Jerry West practiced representing the mother country by representing West Virginia.
This past week, the Naismith Memorial Basketball Hall of Fame inducted the 1960 and 1992 USA national teams. There's been quite a bit of debate over which team was better, as well as some good-natured ribbing. But to us, the answer seems pretty clear.
The 1960 team, made of then-amateur players, was stronger than the 1992 team, made of then-pros, because of its handicaps. Sure, the '92 team had to deal with the Lakers/Celtics strife of Magic/Bird (actually they were, and are, close friends). But the '92 team never had to put up with the trials and tribulations of life in the 1960s like the '60 team did. What were those trials and tribulations? Glad you asked.
Short-shorts: Co-captains Jerry West and Oscar Robertson had to represent their country in the confined non-comfort of short-shorts. True, Magic and Bird played in them for most of their careers, but by 1992 fashion had changed (largely thanks to Michael Jordan's use of baggy shorts). When the '92 Dream Team took the court, baggy shorts were the norm. John Stockton was the lone hold out.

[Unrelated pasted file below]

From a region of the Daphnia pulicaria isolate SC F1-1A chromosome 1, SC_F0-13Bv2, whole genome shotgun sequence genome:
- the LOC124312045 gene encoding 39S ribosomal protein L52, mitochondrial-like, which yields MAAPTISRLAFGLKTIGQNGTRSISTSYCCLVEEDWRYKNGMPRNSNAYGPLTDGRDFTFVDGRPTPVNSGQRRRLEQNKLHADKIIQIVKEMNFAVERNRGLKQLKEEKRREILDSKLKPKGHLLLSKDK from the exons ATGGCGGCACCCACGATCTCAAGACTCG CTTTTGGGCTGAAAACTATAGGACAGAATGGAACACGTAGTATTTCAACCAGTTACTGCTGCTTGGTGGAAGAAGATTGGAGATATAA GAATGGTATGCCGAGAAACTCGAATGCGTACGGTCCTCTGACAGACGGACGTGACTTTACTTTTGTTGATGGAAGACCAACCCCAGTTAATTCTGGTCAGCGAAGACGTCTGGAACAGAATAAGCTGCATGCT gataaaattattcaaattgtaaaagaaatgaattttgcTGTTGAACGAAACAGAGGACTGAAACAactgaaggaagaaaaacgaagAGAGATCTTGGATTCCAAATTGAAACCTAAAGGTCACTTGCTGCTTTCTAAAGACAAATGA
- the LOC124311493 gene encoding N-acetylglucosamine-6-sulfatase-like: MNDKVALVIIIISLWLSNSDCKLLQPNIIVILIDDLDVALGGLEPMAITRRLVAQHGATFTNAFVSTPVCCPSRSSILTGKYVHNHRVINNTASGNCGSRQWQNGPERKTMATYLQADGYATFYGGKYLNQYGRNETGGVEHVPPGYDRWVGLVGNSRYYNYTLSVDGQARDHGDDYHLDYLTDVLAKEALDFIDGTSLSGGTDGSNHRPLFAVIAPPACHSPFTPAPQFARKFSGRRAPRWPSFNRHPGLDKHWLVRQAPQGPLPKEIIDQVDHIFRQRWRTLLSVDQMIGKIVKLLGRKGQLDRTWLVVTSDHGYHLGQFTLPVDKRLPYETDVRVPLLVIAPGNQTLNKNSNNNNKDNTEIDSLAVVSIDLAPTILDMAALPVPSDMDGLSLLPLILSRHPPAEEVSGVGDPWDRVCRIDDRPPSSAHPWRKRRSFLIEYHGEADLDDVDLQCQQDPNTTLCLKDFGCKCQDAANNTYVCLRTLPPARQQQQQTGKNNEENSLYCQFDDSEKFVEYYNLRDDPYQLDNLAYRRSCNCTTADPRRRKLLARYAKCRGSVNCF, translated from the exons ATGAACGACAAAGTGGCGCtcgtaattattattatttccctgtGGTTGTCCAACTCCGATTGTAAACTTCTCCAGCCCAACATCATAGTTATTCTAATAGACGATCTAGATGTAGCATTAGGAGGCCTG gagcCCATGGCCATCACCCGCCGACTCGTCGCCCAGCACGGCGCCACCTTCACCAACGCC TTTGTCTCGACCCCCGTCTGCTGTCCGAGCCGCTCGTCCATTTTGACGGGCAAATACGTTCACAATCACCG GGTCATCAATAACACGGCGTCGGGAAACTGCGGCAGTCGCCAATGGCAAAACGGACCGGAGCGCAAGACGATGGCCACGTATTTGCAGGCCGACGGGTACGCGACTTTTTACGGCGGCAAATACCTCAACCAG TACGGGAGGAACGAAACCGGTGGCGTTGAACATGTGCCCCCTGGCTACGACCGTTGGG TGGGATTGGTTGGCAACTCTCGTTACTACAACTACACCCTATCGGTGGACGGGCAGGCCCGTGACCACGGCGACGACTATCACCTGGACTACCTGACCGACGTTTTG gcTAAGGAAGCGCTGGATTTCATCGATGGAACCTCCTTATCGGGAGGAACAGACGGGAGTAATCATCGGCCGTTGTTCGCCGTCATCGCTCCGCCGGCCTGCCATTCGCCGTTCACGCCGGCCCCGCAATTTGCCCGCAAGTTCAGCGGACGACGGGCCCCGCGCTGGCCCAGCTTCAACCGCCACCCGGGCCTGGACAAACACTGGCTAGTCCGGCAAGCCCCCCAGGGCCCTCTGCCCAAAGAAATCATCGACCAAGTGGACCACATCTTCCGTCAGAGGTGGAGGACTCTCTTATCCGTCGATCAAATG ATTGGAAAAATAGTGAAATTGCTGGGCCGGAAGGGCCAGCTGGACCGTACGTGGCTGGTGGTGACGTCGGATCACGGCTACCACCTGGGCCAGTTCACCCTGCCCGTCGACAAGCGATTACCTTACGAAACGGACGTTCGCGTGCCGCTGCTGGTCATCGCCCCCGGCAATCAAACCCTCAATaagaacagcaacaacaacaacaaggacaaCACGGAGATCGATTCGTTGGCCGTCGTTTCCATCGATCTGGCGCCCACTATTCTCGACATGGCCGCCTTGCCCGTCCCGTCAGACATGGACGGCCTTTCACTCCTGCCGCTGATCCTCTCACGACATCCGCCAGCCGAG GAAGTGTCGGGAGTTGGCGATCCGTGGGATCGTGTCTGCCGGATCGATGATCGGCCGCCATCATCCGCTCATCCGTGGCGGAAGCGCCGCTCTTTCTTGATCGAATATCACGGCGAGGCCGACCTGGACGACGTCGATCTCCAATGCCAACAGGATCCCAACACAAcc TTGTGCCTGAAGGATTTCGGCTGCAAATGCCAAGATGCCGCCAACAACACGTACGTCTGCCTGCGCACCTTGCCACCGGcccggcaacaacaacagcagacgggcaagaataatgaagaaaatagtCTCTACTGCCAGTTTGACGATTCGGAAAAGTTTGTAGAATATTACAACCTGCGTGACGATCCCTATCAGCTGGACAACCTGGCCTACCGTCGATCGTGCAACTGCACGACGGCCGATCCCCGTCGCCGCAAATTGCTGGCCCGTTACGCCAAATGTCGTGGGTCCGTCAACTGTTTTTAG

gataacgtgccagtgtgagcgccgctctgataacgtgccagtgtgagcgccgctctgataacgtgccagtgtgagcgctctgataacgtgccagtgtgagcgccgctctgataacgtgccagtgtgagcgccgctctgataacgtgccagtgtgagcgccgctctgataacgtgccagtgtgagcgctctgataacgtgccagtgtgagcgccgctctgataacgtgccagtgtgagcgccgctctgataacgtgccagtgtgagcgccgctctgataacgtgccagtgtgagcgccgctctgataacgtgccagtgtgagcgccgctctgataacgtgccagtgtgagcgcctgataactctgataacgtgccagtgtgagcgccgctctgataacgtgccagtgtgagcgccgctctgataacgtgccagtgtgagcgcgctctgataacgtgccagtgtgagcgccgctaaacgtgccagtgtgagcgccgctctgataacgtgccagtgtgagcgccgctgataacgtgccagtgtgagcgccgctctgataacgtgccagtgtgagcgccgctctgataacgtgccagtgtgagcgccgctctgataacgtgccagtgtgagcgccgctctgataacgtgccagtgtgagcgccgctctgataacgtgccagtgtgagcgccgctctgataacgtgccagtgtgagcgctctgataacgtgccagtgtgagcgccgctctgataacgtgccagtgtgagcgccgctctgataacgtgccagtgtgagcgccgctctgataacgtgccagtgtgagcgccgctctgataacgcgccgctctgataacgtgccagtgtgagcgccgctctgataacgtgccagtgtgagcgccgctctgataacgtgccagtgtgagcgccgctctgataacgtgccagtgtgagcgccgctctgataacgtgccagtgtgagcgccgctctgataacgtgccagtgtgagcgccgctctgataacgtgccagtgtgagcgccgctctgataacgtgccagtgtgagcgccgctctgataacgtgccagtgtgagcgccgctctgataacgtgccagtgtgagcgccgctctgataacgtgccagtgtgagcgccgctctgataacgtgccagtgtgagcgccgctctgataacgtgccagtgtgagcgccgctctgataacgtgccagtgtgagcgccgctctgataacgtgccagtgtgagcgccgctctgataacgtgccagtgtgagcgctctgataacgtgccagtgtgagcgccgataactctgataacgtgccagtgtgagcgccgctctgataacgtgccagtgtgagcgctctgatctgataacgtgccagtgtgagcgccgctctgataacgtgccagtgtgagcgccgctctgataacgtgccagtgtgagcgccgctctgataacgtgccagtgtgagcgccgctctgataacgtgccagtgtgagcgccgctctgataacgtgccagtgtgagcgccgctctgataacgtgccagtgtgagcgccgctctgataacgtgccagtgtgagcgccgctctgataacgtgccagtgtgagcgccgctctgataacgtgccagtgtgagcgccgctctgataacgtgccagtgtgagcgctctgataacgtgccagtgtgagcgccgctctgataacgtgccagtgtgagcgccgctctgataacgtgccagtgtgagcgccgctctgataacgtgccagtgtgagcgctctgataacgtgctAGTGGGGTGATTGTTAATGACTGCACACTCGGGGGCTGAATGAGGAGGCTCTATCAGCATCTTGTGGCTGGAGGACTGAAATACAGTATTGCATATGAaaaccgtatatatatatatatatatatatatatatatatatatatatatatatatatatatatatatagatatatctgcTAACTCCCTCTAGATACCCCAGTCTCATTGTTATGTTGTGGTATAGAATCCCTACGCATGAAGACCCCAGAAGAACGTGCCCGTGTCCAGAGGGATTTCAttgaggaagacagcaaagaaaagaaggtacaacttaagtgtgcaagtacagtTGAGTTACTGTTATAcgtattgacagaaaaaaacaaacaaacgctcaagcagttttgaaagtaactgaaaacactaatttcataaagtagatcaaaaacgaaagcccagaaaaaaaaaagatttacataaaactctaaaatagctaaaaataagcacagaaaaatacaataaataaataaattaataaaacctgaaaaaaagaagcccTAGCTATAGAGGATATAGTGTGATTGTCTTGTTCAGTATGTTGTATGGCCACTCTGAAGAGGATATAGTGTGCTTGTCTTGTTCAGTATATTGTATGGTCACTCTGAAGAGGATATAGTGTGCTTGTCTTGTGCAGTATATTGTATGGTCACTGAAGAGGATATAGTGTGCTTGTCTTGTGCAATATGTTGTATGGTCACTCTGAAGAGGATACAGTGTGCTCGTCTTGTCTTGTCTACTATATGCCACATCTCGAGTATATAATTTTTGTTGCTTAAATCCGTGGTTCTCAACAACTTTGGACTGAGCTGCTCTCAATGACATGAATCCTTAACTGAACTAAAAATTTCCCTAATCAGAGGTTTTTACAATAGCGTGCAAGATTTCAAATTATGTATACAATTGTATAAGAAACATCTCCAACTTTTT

Venue: In 1960s America, professional teams played in barns like the Boston Garden, Chicago Stadium and the old Madison Square Garden. They were hot, cramped and lacked the state-of-the art facilities modern venues had by the 90s. Amateur players like those on the 1960 team were even less fortunate, playing in smaller college venues like Cameron Indoor Stadium. Play had to stop every time the ball found its way into the peach basket (OK, not really). But even those arenas were palaces compared to the facilities in Rome.
$1/Day Salary: The 1960 players famously received only a dollar per day in exchange for the thrill of winning gold at the 1960 Olympics in Rome. But while this appears to be a handicap on the surface, $1 had a surprising amount of purchasing power 50 years ago. A buck was enough for Jerry West to buy the late edition of the International Herald Tribune, have a nice pasta dinner in front of the Rotunda, send a few postcards home, then put a down payment on a house on Sunset Blvd. in anticipation for the 1960 NBA Draft and the Lakers' move to Cali.